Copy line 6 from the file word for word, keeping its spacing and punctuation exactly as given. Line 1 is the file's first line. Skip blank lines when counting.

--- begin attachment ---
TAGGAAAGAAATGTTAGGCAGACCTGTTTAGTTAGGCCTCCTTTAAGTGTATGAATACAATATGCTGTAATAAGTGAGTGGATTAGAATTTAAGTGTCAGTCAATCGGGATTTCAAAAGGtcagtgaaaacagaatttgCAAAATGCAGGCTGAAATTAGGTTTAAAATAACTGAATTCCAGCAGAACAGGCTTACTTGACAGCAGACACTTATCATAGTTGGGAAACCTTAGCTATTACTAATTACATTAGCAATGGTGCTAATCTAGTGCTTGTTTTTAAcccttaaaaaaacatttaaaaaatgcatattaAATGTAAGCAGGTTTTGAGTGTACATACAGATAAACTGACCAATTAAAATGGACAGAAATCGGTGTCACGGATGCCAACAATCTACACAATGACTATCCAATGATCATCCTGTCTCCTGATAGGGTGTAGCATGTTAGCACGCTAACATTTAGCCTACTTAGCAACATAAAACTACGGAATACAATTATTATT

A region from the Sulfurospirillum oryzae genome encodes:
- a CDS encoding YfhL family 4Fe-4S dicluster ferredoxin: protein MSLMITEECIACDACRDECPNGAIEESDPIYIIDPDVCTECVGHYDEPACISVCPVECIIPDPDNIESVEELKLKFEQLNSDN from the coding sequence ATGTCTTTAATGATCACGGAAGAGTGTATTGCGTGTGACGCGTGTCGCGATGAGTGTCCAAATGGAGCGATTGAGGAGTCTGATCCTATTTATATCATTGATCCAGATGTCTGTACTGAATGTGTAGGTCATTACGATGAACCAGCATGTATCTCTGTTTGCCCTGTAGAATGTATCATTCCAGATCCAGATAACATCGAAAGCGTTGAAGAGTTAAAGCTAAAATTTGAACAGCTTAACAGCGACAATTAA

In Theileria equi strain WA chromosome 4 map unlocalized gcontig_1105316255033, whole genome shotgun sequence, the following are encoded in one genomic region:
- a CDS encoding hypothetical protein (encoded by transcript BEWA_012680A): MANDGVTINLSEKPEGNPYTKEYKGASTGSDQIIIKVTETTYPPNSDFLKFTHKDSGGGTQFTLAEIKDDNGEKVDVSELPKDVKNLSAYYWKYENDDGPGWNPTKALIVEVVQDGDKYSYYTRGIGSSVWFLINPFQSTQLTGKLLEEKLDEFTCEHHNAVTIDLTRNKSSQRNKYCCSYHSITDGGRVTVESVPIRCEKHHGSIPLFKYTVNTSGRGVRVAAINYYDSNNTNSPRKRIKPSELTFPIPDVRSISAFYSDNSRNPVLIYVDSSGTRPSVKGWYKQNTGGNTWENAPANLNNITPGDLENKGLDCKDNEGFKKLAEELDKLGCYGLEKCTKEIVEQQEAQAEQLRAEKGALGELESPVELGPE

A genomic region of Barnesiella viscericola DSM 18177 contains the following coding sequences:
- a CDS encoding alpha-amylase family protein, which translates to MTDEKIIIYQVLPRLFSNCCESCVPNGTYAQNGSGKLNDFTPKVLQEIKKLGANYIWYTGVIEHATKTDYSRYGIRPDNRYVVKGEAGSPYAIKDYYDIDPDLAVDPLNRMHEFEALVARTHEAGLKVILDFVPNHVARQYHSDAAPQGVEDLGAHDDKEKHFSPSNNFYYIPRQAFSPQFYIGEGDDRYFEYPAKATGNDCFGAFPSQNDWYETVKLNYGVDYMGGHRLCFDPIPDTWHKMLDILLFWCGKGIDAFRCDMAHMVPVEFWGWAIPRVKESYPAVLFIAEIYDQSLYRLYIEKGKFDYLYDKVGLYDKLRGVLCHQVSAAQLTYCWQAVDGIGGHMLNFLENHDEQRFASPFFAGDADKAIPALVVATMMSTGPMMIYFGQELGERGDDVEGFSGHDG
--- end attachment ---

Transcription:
A genomic region of Barnesiella viscericola DSM 18177 contains the following coding sequences: